Today, street art is so ubiquitous it’s easy to forget it’s a fairly nascent form of urban dialogue. But where did it begin and how did it make its way around the world? That’s exactly what King Adz explores in Street Knowledge — a fascinating encyclopedia and insider’s guide to street art culture around the world, tracing the evolution of the movement from its groundbreaking days in 1980′s New York to the bleeding-edge work of modern-day Middle Eastern artists. From old-school graffiti legends to modern street art icons, including film-makers, designers, DJ’s, writers and poets, the book reveals the deep and lateral propagation of street art across just about every aspect of contemporary culture.
From interviews with some of world’s most influential street art talent, including Banksy, Quik, Shepard Fairey and the Obey crew, Martha Cooper, David LaChapelle and Tony Kaye, to profiles of up-and-comers from across the globe, Street Knowledge also places the featured street art in the context of the cities where it appears, doubling as an underground guide to the hottest art, culture, music, fashion, dining and film spots in some of the world’s most exciting cities.
In 2008, our friends at Mark Batty released the excellent Urban Iran — a gripping, visually stunning anthology by photographers Karan Rashid and Sina Araghi exploring the rich spectrum of street art across Iran’s cities and countryside.
Alongside the lavish visual spreads are illuminating essays that examine the artwork in a sociopolitical context, bridging this faceted visual landscape with the cultural undercurrents that power it.
What makes the project particularly intriguing is that it came mere months before the 2009 Iranian uprisings, but the content and context of the street art themes featured in the book — censorship, rebellion, political disillusionment, a yearning for justice and democracy — presage what was to come.
Street art is considered a subculture in and of itself, but the fact remains that it’s divisible into a great diversity of subgenres itself. Among the most fascinating is Japan’s unusual style of manhole cover graffiti, cataloged in Drainspotting — a stunning photographic anthology of the remarkable street art gems found across nearly 95% of the country’s 1780 municipalities. With their bold colors and dramatic motifs, from doves to dragons, the book’s 100 photographs capture the best and most visually compelling of Japan’s 6000 distinct manhole cover designs, part of a 20-year beautification program, orchestrated by what’s essentially Japan’s version of the WPA, aiming to make manholes reflect the uniqueness of each city — its mythology, its aesthetic sensibility, its legacy and essence.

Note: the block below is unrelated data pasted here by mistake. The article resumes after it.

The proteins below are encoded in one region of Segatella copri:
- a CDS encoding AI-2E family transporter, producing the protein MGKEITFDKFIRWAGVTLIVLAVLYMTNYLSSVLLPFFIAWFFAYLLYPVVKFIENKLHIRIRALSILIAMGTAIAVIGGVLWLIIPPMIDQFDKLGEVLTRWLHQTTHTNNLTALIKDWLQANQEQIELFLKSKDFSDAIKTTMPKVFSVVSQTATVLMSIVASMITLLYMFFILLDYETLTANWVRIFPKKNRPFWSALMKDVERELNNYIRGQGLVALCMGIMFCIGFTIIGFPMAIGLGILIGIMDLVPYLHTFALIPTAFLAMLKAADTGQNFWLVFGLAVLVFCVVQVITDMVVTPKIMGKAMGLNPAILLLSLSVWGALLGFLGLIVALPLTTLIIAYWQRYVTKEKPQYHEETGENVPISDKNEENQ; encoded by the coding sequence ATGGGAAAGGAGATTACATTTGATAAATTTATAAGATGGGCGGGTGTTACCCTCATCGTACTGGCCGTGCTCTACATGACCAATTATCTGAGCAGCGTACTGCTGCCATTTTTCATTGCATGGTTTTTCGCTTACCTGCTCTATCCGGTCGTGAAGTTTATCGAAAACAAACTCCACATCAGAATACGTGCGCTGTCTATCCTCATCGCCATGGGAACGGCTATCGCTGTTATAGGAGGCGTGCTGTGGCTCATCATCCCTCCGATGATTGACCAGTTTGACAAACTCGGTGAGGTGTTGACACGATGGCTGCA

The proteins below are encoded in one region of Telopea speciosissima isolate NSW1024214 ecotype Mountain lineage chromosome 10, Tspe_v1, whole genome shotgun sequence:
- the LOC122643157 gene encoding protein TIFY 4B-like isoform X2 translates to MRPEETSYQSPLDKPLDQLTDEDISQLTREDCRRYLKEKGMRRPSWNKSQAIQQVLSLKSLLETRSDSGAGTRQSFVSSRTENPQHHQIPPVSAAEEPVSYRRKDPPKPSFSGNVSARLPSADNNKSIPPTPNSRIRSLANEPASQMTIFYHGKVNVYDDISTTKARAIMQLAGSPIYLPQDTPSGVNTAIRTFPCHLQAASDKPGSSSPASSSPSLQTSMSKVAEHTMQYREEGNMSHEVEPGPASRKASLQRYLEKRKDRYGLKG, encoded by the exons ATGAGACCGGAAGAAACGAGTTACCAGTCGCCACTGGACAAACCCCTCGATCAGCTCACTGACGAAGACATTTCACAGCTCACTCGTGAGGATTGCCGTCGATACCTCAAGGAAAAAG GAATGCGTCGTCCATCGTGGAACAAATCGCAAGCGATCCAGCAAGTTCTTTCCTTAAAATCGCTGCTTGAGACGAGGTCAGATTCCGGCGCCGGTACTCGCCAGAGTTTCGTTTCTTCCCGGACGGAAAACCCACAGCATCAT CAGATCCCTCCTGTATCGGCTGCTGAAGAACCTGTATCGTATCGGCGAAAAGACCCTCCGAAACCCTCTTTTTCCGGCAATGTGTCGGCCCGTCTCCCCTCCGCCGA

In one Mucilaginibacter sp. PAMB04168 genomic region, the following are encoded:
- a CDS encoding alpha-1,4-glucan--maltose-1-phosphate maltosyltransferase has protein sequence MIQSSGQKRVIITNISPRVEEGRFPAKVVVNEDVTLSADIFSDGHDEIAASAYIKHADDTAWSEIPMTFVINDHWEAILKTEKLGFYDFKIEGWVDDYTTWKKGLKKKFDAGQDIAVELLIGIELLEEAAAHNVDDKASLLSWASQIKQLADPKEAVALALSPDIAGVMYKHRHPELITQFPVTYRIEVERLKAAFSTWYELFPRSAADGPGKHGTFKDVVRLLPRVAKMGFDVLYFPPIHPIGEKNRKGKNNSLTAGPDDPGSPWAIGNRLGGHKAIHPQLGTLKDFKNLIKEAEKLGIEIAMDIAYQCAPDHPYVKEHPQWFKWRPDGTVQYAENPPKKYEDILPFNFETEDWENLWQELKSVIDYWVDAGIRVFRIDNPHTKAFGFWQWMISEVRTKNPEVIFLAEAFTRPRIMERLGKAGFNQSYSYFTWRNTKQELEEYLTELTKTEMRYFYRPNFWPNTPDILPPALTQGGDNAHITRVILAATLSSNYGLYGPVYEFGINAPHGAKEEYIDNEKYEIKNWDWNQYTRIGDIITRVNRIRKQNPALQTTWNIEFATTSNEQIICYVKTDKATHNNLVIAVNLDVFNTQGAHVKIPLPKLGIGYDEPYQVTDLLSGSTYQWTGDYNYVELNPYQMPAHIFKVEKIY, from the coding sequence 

The cherry on top? There’s also a Drainspotting iPad app, a beautiful homage to the classic Japanese intersection of art and technology. The app uses geolocation, inviting users to drainspot Japan, scavenger-hunt-style, and discover more examples of this unique visual subculture that didn’t make the book.
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The hour-long program explores a number of psychology and neuroscience experiments exploring everything from how the color red suppressed the stress-hormone cortisol to elevated confidence to how blue changes our sense of time to make a minute feel 11 seconds shorter to how language shapes the perception of color in different cultures. (Though it should be noted that, while presented as new, the findings are based on the pioneering work of Paul Kay and Brent Berlin, circa 1969.)
Your eye doesn’t simply see color — your brain creates it by drawing on knowledge of what things should look like.”
The earliest colors we learned — blue and yellow — have hard-wired emotional connections. Our associations with red and green we’ve had to learn.”